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  4. It helps! Views make me all wispy and nostalgic and help me turn inwards. I struggle a lot with a short attention span (the curse of growing up in the MTV generation), so when I can find a setting where I feel at peace, that is huge for my writing.

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    • That is so true, Erin. I hadn’t even thought of that–the way breathtaking views often get me all choked up. You used the word nostalgic and I think I agree. Why is that?

      You are so lucky to have the most beautiful settings where you are–everywhere you look.

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  5. Pingback: Room to write « out of my mind

  6. Yes, I need to see the outside, even if it looks out on my suburban street. I need my window, and the little Japanese maple, which does a good job of hiding the street a bit.

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  7. Oh, does it matter! I mentioned in an earlier post of yours that I can write anywhere, but outdoors is by far most pleasant. A room with a view is the closest to bringing the outside in. I was meaning to link back to you today with ‘my room’, but the weather is overcast so not a good day for pics. The main thing I wanted to show was the view and what I sit with outside. To answer your question, does it matter? no. Does it make it better? yes

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  8. A view IS important to me.
    My ‘other writing room,’ on the east side of the mountains, has such a view. The open space, the sky, the sage, the rolling mountains–and all the close up things like the deer and their fawns, the soaring eagles and hawks–are endlessly inspiring to me.
    At home, from my desk, I don’t have a view. Except for the one I create . . . A water color of the Utah desert, topped with two hawk feathers and a bundle of sage. A plastic zebra straddling my books. A German beer stein painted in colors so bright that I sometimes think I am in Bavaria even when I am not . . .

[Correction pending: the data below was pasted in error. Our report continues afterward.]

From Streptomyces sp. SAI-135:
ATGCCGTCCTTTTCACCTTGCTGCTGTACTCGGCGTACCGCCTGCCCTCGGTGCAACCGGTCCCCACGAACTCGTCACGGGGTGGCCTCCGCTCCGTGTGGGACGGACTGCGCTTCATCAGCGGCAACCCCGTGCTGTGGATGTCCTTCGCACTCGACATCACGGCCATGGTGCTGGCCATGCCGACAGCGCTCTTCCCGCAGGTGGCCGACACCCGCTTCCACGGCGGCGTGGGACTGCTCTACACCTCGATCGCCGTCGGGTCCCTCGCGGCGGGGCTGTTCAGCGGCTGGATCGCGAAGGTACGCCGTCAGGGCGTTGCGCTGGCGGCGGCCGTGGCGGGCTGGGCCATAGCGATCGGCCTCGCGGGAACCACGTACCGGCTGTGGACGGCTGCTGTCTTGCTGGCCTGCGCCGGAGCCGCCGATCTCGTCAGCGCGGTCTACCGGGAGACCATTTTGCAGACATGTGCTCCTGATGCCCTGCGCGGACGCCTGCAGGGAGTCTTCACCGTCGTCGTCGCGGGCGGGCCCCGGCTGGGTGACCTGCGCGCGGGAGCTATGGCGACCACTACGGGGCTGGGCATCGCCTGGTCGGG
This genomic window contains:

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    • Oh, Peggy! A plastic zebra and a German beer stein–what would that say about a character in a novel? And you don’t mention a candle…

      Seriously, do you get more writing done at one place than the other?

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  9. I don’t necessarily have to look out directly at something to write, but I like knowing that the view there. I sit in the corner between two large windows and the knowledge that there is sun, and sky and trees to the left and right is enough.

    I find I have to change my view, especially when I’m deep in a project (like now!). Today I moved out of the office and upstairs to the family room couch (have laptop, will travel) and the words flowed rather swimmingly….

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  10. Lindsay, it’s nice to hear from you again. Like you, when I’m deep into a project, revising for the 10th time for example, I have to break out of my normal writing spot and widen the view. I have to change my perspective in order to find a new perspective on the same words. When I expand the horizon, I expand the possibilities for the work.